If some of the standard modeling elements had been defined as normal classes, and the subclass relationship used, instead of instance-of, as the means for relating standard elements to user-defined elements, the latter could transitively inherit the properties of the former, and these properties would be attained by instances. Populating the M1 level with predefined entities rather than providing predefined metaentities is not a new invention but a common technique in OO programming languages. A predefined class Object is typically defined (at the M1 level) from which new user-defined classes explicitly or implicitly inherit.

The reason for this avoidance of inheritance in the current version of the UML seems to be an overreliance on stereotypes for the definition of standard elements. Even the proposed new extension mechanism (profiles)8 seems to still neglect the role of inheritance in the definition of predefined standard elements.

The important message for practical users of the UML from the preceding discussion is to be aware that one could carelessly utilize one phrase—is-a—to refer to relationships between elements established by three (instance-of, subclass-of, and stereotype) distinct mechanisms in the UML. One has, consequently, to be sure to select the phrase that provides the desired effects. As discussed, the essential difference is the presence or absence of transitivity in the derivation of properties. Inheritance-based approaches feature transitivity, whereas metamodeling approaches, whether explicit metamodeling at the M2 level or implicit metamodeling in terms of stereotypes, are not transitive. This means that properties defined for metaclasses, or for stereotyped classes in the form of tagged values, are not attained by their instances, but properties defined for classes are attained by their subclasses. This distinction is of particular importance in the definition of profiles, where it is likely that a mix of metaelements (either stereotypes or metaclasses) and regular M1-level elements to act as superclasses is likely to provide the optimal balance.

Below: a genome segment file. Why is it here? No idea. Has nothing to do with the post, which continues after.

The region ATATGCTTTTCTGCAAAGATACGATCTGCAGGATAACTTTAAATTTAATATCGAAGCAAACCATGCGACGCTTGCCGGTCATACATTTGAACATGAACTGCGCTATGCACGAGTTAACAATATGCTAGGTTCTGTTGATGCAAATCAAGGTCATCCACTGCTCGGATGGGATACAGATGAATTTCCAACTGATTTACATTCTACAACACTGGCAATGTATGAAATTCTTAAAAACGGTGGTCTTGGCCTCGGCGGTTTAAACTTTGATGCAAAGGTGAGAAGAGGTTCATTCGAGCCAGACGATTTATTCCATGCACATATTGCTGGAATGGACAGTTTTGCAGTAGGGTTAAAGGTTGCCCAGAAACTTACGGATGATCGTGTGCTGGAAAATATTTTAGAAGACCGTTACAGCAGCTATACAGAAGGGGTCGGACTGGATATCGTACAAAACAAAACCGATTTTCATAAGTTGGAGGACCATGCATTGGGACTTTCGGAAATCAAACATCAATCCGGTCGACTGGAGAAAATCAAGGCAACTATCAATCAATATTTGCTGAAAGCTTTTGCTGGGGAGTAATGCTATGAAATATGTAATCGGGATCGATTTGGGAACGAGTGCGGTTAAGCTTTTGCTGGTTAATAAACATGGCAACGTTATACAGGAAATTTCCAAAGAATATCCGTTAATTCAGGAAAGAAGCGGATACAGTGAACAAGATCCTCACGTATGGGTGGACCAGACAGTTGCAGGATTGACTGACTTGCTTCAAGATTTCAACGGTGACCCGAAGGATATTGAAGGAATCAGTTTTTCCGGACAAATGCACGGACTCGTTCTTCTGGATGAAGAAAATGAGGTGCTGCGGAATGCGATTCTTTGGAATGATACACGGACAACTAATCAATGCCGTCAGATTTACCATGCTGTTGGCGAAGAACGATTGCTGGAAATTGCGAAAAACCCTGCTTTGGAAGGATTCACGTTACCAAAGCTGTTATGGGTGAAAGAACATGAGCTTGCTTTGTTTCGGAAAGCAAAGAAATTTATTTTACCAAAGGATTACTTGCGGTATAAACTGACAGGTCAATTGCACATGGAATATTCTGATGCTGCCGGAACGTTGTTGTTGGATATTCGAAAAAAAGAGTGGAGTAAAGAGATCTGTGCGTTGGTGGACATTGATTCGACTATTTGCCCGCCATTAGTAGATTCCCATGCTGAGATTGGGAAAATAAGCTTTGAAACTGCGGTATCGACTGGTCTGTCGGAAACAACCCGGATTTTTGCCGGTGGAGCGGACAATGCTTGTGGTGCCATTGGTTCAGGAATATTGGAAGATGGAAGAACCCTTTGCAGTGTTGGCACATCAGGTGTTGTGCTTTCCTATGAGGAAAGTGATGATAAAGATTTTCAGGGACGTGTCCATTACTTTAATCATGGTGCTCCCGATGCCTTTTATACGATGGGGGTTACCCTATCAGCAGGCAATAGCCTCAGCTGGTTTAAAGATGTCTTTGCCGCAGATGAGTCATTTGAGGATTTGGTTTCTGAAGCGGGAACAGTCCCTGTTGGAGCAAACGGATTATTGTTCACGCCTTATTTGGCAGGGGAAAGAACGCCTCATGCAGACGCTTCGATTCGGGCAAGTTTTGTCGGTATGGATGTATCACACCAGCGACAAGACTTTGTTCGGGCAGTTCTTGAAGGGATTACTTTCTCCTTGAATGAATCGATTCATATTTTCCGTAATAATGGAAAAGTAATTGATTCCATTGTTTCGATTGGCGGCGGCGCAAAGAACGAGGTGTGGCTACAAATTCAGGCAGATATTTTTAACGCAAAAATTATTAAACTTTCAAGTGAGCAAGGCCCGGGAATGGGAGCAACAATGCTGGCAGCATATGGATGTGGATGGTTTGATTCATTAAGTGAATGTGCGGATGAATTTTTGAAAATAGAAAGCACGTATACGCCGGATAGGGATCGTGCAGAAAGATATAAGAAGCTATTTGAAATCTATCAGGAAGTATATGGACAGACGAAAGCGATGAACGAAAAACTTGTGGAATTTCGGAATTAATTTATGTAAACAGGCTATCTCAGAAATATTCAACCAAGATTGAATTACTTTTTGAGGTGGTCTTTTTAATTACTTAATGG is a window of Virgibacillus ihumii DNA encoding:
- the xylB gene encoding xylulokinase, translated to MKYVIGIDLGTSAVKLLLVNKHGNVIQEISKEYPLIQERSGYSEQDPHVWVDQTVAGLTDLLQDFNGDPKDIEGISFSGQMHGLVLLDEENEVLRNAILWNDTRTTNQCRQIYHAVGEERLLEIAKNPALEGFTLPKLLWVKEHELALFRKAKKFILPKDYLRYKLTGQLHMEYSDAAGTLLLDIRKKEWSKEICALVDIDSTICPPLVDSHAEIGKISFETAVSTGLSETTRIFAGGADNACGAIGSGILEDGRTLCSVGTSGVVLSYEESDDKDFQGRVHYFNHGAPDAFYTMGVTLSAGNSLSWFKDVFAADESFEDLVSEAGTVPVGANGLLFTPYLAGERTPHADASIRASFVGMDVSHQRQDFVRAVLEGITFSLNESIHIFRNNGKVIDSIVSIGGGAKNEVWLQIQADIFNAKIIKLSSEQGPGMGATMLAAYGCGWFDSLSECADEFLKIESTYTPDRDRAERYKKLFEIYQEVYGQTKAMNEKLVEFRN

1. OMG. OMG Unified Modeling Language Specification, Version 1.3, 1999.
  2. Henderson-Sellers, B., C. Atkinson, and D. G. Firesmith. "Viewing the OML as a Variant of the UML," >'99—The Unified Modeling Language: Beyond the Standard, R. France and B. Rumpe, Eds., Lecture Notes in Computer Science 1723, Springer–Verlag, Berlin, 1999.
  3. Henderson-Sellers, B. and D. G. Firesmith. "Upgrading OML to Version 1.1: Part 2—Additional Concepts and Notation," JOOP, 11(5): 61–67, Sept. 1998.
  4. Henderson-Sellers, B. and I. Graham. "Metalevel Relationship Cardinalities," JOOP, 12(1): 51–58, Mar./Apr. 1999.
  5. Yap, L. M. and B. Henderson-Sellers. "A Semantic Model for Inheritance in Object-Oriented Systems," Procs. ASWEC'93, IREE, Sydney, 28–35, 1993.
  6. LaLonde, W. and J. Pugh. "Subclassing ­ Subtyping ­ Is-a," JOOP, 3(5): 57–62, Jan. 1991.
  7. Atkinson, C. "Supporting and Applying the UML Conceptual Framework," in The Unified Modeling Language: >'98: Beyond the Notation, J. Bézivin and P. A. Muller, Eds., LNCS 1618, Springer–Verlag, 21–36, 1999.
  8. Desfray, P., Ed. White Paper on the profile mechanism, OMG Document, 1999.

* In Java and C++, instances of a class with a static feature can access this feature. All instances share one copy of this class feature. However, this does not have to be so. From a modeling perspective, the class-level features of a class need not have any relationship to the instance-level features.